Foldable phones are undeniably interesting — we finally have real phones that transform into tablets with larger screens! — but 5G, the next generation of faster and more reliable cellular connectivity, has the potential to truly change how we live and work, even if foldable phones end up becoming a fad.
At MWC 2019, companies from all corners of the globe tripped over each other to showcase a near future where high-resolution movies would download in seconds, expansive 3D games and VR would be streamed directly to phones and new headsets, and smart cars (self-driving or not) would be able to recognize each other to prevent collisions.
I’m 100 percent onboard with these 5G promises, but there’s one thing people are overlooking: data plans.
It’s stupid easy for a company like Huawei to boast about how its Mate X foldable phone will be the “world’s fastest 5G foldable phone” when it launches in June and how the device’s Balong 5000 modem will be able to download a 1GB movie in three seconds.
Doing the math, it would mean the Mate X pulling down 333 MB/s to complete the download. That’s impressive… assuming you can first hop on a 5G network (most of them are still in the very early phase of deployment and won’t have proper launches until 2020 at the earliest). But gobbling so much data so quickly will eat into your data plan significantly faster than before.
Consider your current 4G LTE data plan. I’ll use myself as an example: I’m on T-Mobile and have 10GB of data per month. As a power user, I’m barely making it work.
Putting aside the question of how much more it’ll cost per month to get 5G or how fast a 5G connection will be, if I were to download a 1GB movie, I’d use up 1/10th of my data in three seconds. Then, let’s say I want to stream a few 3D games to my smartphone. Surely, that’ll chew through a few more gigs — again, within seconds.
If I download 10 movies, each at 1GB each, my 10GB data plan is gone in 30 seconds!
Add on all of videos I upload to Instagram Stories, tweets I send, emails I write, news I read, and YouTube videos I watch on a daily basis and I am certain I’ll eat through my data plan in a couple of minutes.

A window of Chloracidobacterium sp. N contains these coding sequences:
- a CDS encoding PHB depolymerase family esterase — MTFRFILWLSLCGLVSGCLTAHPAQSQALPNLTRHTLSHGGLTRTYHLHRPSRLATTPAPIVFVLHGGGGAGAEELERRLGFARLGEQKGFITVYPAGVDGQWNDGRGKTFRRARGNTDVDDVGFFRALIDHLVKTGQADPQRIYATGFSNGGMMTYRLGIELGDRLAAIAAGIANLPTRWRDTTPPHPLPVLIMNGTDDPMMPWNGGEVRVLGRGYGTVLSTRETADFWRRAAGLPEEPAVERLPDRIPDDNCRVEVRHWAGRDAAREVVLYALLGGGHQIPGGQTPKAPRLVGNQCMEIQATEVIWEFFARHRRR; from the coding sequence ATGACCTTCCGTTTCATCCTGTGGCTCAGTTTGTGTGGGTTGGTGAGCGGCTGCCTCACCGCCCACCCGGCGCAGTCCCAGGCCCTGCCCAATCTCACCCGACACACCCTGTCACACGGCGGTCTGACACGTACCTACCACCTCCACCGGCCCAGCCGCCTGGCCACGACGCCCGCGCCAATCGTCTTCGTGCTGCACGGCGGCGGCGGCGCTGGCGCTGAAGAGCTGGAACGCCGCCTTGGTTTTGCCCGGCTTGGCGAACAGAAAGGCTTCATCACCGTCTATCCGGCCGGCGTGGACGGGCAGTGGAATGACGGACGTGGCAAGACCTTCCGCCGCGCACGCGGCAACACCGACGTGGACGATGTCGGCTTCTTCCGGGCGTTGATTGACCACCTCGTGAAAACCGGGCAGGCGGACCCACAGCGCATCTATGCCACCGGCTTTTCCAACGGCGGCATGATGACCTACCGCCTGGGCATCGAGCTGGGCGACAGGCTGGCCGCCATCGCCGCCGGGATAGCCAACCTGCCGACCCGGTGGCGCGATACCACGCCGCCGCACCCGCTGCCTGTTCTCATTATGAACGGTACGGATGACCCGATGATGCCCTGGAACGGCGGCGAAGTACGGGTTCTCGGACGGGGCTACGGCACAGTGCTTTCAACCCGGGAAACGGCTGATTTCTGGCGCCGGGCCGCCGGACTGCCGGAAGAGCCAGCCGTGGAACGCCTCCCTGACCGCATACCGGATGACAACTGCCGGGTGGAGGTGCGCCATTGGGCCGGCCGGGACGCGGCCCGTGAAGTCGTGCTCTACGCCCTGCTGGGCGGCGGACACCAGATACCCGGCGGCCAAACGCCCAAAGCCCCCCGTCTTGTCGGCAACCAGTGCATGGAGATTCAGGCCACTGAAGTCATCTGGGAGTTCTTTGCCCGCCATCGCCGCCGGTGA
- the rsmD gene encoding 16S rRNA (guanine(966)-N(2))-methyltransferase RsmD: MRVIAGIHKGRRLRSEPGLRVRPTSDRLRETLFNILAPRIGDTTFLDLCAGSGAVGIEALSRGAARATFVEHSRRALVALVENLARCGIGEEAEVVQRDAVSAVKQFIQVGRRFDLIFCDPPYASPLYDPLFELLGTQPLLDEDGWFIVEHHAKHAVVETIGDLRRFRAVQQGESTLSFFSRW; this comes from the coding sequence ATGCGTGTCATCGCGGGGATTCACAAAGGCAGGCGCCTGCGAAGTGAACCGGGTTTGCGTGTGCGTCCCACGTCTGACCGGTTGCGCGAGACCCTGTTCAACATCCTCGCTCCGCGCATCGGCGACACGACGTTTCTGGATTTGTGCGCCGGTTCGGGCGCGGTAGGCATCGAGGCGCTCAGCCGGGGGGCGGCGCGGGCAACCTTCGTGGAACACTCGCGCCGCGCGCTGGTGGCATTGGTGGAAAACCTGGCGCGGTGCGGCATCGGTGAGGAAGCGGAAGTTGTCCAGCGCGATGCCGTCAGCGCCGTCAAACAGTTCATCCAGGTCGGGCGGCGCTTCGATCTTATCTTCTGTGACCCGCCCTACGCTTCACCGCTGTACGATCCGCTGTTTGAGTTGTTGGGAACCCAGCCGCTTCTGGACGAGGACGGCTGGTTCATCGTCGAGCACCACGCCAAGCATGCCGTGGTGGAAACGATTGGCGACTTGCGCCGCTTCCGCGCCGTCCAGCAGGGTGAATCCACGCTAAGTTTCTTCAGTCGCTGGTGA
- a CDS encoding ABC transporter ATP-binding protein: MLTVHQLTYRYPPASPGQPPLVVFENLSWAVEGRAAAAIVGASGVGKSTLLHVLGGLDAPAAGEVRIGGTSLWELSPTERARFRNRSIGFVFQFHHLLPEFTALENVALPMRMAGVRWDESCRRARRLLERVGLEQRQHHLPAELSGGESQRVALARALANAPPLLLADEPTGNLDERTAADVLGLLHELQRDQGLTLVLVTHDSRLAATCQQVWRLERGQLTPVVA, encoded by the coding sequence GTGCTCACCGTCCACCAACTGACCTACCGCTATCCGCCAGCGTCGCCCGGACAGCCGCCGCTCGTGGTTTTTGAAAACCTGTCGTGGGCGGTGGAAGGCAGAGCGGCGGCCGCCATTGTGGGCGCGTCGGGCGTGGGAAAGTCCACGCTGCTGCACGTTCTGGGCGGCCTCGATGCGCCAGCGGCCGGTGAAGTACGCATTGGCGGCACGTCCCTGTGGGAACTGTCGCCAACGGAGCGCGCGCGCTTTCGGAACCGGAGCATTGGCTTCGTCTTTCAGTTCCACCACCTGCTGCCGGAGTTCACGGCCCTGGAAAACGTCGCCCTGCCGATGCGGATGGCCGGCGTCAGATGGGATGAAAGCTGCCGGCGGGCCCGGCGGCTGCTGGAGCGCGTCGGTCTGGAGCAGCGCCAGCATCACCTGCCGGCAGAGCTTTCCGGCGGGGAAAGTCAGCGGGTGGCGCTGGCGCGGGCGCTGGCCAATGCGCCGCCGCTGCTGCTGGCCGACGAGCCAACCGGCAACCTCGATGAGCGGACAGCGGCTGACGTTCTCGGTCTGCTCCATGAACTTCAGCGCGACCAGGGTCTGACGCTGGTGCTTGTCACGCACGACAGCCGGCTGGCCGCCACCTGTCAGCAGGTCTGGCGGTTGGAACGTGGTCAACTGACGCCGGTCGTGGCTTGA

I mean, if I download 10 movies, each at 1GB each, my 10GB data plan is gone in 30 seconds!
Carriers will market 5G to regular folks with a simple message: faster connectivity means you can download and stream more.
But to even get the benefit of this 5G dream, you will need a bountiful data plan that’ll support it. As it stands, existing data plans with “ceilings” or “caps” (or whatever you prefer to call them) will not work to sustain the kind of data-hungry applications that 5G promises to deliver.
Unlimited data plans will be the only way for anyone to get the full 5G experience. And that’s the problem: No wireless carrier besides T-Mobile has committed to offering unlimited 5G data plans. And T-Mobile’s not launching its 5G network until the second half of 2019.
Maybe AT&T and Verizon and Sprint will announce their own unlimited data plans for 5G later this year, but why even consider 5G so soon if they’re not willing to share their full plans with everyone today?
We know the answer to that: because 5G isn’t ready yet. 2019 is another year many companies will make a lot of noise about how they have 5G phones ready to go, but it’s mostly smoke. The earliest 5G will actually be useful to most consumers will be 2020.
When “unlimited” isn’t really unlimited
But even if you get an unlimited 5G plan, what does that really mean? All four of the major wireless carriers in the U.S. offer unlimited data plans, but they’re not really unlimited.
On T-Mobile, after 50GB of data, the company says users “may notice reduced speeds until next bill cycle due to data prioritization.”
Ditto for other carriers like AT&T, Sprint, and Verizon. All of them throttle cellular speeds after you’ve used a certain amount of data on your “unlimited” plan. I’ve personally noticed a reduction in data speed from 4G LTE to 3G (or slower) speeds and, my friend, it’s brutal when you need a decent connection and aren’t aware you’ve hit your data cap.
Also, even if carriers offer unlimited 5G data plans, how much will it cost us? T-Mobile CEO John Legere has pledged to keep prices the same as 4G LTE for the next three years, which means a single line will cost $70/month until 2022, but what about the other carriers? We just don’t know what their plans are.
If history has taught us anything, it’s that U.S. carriers are greedy corporations. They’ll find a way to squeeze more from customers. And if you’re smart enough to read between the lines, you’ll know that the next-gen data network was designed from the start to nickel and dime consumers.
Like myself, you might think you can get by with your 10GB (or less) of 4G LTE data per month now, but for 5G applications, it won’t be enough. To appreciate 5G, you’ll have to upgrade to an unlimited data plan (if you aren’t already on one) or pay more for your existing plan depending on your carrier.
One way or another, you will end up paying more for 5G.